On that note, expect another dose of Iowa’s 4-2-5 defense against Northwestern.
Now that the Hawkeyes have had a full game to get comfortable with that alignment (it was predominantly used in the 26-20 win against Purdue), they’re more comfortable abandoning the 4-3 going forward when needed. Iowa stubbornly stuck to the 4-3 through the first half of the season, thanks in large part to a rash of defensive-back injuries.
But true freshman Dane Belton’s acclimation to that crucial cash position — the fifth defensive back that replaces an outside linebacker — is the key to it all.
Iowa has also been rotating Riley Moss, D.J. Johnson and Terry Roberts at the cash spot in practice this week.
“(Belton) did real well,” free safety Jack Koerner said. “As long continues to do well at it, which he has, we’re definitely going to keep having it in the gameplan.”
Iowa safety Geno Stone is coming off a strong performance against Purdue, and knows the Hawkeyes have lost three in a row vs. the Wildcats. Hawk Central
There’s no reason for the Hawkeyes to take a struggling Northwestern squad lightly this week.
The Wildcats are 1-5 overall and 0-4 in Big Ten Conference play, hardly the season that was expected for the defending West Division champions.
That said, the Hawkeyes know first-hand that Pat Fitzgerald’s team has beaten them three straight years. Plus, there’s the fact that 19th-ranked Iowa (5-2, 2-2) is right in the thick of the West race again, especially after Wisconsin’s stunning, last-second loss at Illinois. The Hawkeyes’ next three games are against Northwestern, at Wisconsin and vs. West-leading Minnesota (Nov. 16).
“The whole motivation is we want to win the West. We’ve got to keep winning out,” safety Geno Stone said. “We can’t take no chances losing any games. I feel like the motivation is winning this game.”
Even though A.J. Epenesa has played on 91.1% of Iowa's defensive snaps this season, Ferentz isn't worried about his star defensive end wearing down.
Epenesa has played 388 of a possible 426 snaps, according to Pro Football Focus. He played 55 of 55 against Iowa State, 60 of 60 against Michigan, 77 of 81 against Penn State and 62 of 71 against Purdue. Ferentz was amused by the topic, in some ways, considering a year ago there was a clamoring to see the former five-star recruit receive more snaps.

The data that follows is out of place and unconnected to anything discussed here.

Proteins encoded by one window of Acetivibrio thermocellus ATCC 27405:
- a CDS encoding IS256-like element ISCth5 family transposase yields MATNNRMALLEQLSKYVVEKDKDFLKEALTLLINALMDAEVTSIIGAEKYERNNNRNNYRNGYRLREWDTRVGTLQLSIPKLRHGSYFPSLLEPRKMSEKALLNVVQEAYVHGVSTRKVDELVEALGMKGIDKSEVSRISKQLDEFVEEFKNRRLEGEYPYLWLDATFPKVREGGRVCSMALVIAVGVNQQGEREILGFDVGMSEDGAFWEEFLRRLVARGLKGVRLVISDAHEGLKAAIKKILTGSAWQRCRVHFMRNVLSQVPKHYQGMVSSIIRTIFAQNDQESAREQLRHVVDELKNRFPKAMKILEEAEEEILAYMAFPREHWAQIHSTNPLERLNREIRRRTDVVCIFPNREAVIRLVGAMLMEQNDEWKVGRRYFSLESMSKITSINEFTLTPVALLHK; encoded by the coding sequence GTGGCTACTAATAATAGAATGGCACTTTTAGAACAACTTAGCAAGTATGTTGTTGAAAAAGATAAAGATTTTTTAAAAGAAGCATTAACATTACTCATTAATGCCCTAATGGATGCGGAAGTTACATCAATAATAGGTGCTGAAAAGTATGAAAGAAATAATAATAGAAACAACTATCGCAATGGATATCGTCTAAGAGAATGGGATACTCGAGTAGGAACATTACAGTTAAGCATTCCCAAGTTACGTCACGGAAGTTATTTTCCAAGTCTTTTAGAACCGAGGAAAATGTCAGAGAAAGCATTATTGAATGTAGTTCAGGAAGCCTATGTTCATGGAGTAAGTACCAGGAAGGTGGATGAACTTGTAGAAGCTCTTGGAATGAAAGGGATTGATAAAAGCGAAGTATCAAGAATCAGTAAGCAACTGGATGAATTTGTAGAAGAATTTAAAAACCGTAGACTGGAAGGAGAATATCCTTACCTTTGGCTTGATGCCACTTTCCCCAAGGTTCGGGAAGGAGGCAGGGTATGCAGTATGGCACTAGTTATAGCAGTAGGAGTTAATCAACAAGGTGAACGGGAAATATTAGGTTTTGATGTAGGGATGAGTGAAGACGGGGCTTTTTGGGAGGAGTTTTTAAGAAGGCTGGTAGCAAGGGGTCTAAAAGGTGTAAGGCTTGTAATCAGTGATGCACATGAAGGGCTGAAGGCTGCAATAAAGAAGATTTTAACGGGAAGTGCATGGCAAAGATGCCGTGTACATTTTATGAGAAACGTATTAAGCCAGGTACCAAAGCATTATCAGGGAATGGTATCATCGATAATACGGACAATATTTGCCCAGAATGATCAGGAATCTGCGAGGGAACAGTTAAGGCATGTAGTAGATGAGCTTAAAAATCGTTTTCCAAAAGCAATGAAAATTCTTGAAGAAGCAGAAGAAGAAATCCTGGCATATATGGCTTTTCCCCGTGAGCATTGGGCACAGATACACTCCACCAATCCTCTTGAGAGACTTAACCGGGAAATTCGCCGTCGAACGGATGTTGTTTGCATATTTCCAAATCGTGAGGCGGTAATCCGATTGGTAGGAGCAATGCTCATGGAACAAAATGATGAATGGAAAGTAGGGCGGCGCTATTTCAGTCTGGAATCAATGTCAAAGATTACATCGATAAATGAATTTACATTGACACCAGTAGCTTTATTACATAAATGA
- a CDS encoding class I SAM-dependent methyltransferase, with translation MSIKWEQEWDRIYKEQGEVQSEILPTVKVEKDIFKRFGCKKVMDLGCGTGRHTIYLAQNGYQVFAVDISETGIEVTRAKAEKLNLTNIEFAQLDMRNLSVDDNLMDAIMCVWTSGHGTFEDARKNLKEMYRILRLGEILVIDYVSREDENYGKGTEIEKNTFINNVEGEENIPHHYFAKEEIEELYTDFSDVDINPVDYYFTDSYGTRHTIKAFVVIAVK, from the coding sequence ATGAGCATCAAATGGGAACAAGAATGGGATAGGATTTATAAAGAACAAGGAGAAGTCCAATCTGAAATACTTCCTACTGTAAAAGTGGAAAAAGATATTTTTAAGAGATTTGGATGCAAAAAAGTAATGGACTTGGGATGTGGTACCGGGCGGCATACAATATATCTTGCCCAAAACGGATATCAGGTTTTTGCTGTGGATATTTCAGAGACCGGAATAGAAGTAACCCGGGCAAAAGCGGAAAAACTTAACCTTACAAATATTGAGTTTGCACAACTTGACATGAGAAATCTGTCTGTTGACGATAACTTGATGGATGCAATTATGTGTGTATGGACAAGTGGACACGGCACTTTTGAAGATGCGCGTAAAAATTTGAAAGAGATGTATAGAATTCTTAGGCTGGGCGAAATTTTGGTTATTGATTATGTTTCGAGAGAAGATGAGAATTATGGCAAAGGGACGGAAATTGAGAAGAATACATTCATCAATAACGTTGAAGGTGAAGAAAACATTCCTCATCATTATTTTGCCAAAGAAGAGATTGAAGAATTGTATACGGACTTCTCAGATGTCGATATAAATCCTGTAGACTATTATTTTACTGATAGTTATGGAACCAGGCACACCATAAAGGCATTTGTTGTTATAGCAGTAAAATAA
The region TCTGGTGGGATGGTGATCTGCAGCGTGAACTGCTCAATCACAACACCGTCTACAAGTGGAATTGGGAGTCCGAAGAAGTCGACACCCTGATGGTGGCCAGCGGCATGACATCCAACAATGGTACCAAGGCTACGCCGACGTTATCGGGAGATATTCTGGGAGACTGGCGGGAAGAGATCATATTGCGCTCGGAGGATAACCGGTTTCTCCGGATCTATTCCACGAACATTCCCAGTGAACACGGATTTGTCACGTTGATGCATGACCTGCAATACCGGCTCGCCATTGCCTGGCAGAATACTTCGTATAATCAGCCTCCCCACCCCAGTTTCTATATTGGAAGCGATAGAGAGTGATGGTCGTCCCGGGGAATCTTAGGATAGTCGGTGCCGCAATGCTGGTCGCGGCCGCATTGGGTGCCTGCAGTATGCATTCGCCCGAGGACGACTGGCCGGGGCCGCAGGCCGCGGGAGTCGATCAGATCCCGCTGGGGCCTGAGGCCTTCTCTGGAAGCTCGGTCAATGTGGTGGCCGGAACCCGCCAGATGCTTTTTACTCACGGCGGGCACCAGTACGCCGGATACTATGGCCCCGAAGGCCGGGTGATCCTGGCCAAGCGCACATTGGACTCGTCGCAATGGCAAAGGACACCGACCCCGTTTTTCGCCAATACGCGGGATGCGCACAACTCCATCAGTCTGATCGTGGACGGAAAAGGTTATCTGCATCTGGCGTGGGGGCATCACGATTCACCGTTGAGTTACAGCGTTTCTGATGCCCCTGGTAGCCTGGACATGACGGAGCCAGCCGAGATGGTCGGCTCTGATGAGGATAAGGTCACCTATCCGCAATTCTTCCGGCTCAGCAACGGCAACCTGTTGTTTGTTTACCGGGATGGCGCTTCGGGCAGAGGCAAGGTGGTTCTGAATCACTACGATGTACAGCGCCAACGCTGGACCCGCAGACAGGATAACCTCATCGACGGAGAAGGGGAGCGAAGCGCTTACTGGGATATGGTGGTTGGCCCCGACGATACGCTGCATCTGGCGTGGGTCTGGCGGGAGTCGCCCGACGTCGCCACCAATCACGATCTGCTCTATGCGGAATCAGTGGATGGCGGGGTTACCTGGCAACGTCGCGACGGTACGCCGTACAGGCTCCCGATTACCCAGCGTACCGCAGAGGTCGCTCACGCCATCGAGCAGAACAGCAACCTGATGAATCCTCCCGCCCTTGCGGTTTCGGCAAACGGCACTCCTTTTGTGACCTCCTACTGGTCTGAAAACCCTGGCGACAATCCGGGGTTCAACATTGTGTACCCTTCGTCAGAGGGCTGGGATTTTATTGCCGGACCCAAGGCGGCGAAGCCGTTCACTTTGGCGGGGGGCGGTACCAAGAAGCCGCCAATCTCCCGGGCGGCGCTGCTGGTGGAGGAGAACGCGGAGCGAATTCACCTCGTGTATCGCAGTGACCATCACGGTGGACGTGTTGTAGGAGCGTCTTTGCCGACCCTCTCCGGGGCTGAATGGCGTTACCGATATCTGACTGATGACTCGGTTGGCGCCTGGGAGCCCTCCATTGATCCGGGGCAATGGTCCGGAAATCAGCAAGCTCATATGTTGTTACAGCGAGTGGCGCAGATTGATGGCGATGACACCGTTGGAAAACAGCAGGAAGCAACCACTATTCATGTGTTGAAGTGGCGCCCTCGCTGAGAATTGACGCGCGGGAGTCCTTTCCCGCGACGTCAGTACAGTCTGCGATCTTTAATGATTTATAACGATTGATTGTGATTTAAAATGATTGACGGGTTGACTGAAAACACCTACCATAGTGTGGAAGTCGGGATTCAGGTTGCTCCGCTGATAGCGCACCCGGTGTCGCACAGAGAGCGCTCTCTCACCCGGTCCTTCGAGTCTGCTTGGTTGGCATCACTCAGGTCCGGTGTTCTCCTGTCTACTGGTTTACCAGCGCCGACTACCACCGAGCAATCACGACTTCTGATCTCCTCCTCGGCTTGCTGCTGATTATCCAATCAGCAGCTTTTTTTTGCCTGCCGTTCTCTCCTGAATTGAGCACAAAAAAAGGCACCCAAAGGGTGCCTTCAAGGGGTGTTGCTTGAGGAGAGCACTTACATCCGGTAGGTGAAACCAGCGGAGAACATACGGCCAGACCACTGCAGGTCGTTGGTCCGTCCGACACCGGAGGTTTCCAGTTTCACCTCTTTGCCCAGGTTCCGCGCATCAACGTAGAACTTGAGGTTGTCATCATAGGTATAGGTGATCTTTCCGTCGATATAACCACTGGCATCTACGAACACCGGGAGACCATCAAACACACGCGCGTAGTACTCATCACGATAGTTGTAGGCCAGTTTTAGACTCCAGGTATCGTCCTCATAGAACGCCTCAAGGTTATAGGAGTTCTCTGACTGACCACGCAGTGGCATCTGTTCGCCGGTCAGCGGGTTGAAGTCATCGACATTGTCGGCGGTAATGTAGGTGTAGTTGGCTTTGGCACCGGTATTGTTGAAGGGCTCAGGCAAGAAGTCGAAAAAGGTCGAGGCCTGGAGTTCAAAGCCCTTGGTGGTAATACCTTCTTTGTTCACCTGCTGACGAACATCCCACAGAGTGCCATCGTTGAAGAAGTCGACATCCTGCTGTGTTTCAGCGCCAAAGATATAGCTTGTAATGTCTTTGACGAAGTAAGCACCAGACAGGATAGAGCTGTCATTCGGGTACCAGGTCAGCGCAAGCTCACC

But the reality is that Epenesa was racking up a Big Ten-high 10½ sacks a year ago coming off the bench, while he's not in the league's top 20 this year (with three). Epenesa did not have a tackle against Purdue, but was a disruptive force on the defensive line. Iowa is gradually finding depth at defensive end, with Zach VanValkenburg and John Waggoner earning more trust.
"We're not really concerned about fatigue right now, especially this week (with) a bye coming up," Ferentz said. "(We'll) take all we can take this week (from Epenesa)."
Finally, Ferentz seems resigned to the fact that Iowa's running game won't get to where he would love for it to be in 2019.
"I wish we were rushing for 250 (yards) a game in a perfect world," Ferentz said.
But the blocking just isn't there.
Iowa's 91.8-yard rushing average in conference games ranks 12th in the league, ahead of only Michigan State and Purdue (which barely tries to run the ball). Ferentz said he saw incremental progress against the Boilermakers (33 carries, 102 yards) and said the running-back rotation of Mekhi Sargent, Toren Young and Tyler Goodson would continue.
"I think we gained a little ground Saturday," Ferentz said. "But we still have work to do, and it's going to be that way for a while."
That's a humbling admission.
But it underscores that the 2019 Hawkeyes are — and need to be — a pass-first outfit.
Hawkeyes columnist Chad Leistikow has covered sports for 25 years with The Des Moines Register, USA TODAY and Iowa City Press-Citizen. Follow @ChadLeistikow on Twitter.